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I had change and a $20 bill in my pocketbook.

I was busy, running errands on a vacation day one morning, stopped at a light in Deering Oaks. Only one other time have I given money to someone on the street corner, but in that moment, on that busy Friday before Christmas, the man and his sign brought me to tears, and I handed him the $20.

Lots of forces came into play that morning.

I’m troubled by the increase in people of all ages begging for money on Portland’s streets. Each afternoon when I get coffee at Arabica, I pass the same man on our street corner. My colleague gives him $1 regularly. I was waiting for my $4 coffee to be made one afternoon when my colleague had a day off from work. That man was leaving Arabica, not with a cup of hot coffee, but having used their restroom. He emptied his paper cup’s change into the tip jar for the baristas. I was awestruck.

I asked the workers about it and they said, “Oh, yeah. He does that. We’re good to him. He comes in to get warm and use the restroom.”

I was so touched that he would give to THEM what he had, and I texted my colleague at home to tell her that her gift to him was the right thing to do.The one time I tried to give a man $5 as I waited to turn left at a busy intersection in Westbook, I felt awkward rolling down my window and making him come to me for the cash, but I was in four lanes of traffic ready to pounce as soon as the light turned green. I held out the bill…and then saw, the man could barely walk. It was incredibly sad to see him stumble his way toward me and I leaped out of the car with complete disregard for the other drivers. I was saddened beyond belief.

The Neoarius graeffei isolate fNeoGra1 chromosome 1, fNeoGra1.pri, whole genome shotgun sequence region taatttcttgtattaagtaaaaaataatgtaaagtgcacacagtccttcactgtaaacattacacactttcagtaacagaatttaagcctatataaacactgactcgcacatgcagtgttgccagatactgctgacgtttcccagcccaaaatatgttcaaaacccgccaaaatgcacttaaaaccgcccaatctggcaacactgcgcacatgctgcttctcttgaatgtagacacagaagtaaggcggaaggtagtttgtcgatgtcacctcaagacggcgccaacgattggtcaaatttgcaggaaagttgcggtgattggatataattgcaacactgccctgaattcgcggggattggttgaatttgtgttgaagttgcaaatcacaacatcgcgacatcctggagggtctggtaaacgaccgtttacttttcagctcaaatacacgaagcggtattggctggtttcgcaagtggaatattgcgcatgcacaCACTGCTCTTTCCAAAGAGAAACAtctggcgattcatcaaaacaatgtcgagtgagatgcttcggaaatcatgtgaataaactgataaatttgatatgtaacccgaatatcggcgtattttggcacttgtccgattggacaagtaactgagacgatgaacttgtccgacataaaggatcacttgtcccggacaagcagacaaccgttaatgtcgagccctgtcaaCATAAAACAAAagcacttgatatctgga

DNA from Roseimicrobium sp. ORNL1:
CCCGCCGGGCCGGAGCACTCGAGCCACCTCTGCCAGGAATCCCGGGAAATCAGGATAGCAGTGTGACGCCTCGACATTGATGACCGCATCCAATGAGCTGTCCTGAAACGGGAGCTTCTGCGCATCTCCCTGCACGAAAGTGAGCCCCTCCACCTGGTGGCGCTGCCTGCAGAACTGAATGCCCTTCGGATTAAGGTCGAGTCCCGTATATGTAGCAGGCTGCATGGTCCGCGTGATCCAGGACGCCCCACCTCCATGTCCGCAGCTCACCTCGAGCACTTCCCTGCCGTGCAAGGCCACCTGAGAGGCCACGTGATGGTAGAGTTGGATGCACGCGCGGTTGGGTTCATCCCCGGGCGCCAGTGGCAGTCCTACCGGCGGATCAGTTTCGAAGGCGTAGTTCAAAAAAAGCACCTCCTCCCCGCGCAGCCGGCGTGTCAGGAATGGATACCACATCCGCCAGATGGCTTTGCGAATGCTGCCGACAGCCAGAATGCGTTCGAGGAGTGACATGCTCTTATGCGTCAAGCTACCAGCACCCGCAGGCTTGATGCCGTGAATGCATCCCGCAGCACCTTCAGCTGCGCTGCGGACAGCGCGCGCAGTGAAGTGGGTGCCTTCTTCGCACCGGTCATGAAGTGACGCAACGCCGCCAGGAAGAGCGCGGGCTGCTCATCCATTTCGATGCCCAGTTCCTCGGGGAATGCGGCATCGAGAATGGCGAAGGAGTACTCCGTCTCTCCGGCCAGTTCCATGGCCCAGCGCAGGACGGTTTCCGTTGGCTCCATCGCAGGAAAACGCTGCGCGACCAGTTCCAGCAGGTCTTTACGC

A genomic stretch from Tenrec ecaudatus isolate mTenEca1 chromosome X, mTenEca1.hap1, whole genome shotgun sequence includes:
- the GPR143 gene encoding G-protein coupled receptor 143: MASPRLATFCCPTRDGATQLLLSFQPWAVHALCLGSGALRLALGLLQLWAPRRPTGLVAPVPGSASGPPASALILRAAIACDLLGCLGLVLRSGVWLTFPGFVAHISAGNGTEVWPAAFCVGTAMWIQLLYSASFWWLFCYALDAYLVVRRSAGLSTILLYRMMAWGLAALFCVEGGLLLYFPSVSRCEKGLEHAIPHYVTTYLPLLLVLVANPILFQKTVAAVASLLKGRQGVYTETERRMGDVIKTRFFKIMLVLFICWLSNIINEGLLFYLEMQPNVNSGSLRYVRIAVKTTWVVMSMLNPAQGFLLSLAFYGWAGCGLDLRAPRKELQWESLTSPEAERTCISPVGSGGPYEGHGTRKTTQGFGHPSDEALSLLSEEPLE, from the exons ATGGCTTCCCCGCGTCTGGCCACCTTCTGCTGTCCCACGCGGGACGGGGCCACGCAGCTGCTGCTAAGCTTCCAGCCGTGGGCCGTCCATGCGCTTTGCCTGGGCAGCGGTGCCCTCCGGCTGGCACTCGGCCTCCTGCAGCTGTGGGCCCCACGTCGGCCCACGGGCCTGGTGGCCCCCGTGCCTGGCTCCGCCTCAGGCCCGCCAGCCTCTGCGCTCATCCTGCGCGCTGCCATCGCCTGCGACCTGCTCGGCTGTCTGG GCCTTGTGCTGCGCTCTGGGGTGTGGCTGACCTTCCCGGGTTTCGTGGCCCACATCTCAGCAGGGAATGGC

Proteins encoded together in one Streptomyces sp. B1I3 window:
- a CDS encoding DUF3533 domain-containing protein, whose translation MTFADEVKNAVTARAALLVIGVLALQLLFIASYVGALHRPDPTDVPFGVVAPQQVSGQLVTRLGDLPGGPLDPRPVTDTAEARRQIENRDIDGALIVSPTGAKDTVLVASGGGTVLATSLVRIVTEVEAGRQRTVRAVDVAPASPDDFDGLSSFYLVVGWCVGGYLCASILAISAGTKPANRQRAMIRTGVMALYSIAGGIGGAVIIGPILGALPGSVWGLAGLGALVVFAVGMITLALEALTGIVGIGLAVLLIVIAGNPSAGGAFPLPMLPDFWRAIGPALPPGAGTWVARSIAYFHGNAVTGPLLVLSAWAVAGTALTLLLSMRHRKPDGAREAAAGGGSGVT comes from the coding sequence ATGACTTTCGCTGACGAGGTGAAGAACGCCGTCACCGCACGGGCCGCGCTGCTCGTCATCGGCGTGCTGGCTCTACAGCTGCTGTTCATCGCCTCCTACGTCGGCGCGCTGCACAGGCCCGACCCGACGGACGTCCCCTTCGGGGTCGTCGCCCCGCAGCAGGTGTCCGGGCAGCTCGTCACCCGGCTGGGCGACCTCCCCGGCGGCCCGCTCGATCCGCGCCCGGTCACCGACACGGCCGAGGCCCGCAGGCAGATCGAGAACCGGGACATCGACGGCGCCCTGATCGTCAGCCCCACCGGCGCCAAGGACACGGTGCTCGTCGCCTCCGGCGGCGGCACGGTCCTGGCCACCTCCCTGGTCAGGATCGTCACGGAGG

And now for the tears last Friday.

My sister recently lost her job. She’s a single mother of two autistic daughters. I’ve never seen her cry. I’ve never heard her say, “Why me?”

Kiddingly, over our family Christmas party, she said someone had stolen her shtick. She thought she’d be a novelty standing on a street corner having never relied on welfare, having worked her entire life, well dressed, with a home…but definitely in need of cash very soon if a job wasn’t procured. And lo & behold, she saw just that person on a corner in her hometown in New Hampshire – not a homeless man, but you or me (or her) standing begging.

It was this that I thought of when I looked at this man in Deering Oaks who looked like he could have been one of my friends, not someone who lived out in the elements. His sign said 3 KIDS, NEVER TAKEN STATE AID… and on the back NOT 4 BEER.

I can’t help but wonder how low a person must have to get to stand on a street corner in his town in the cold and beg for money. Don’t say they’re lazy. Standing there in that most vulnerable way must be the hardest work someone could ever do.

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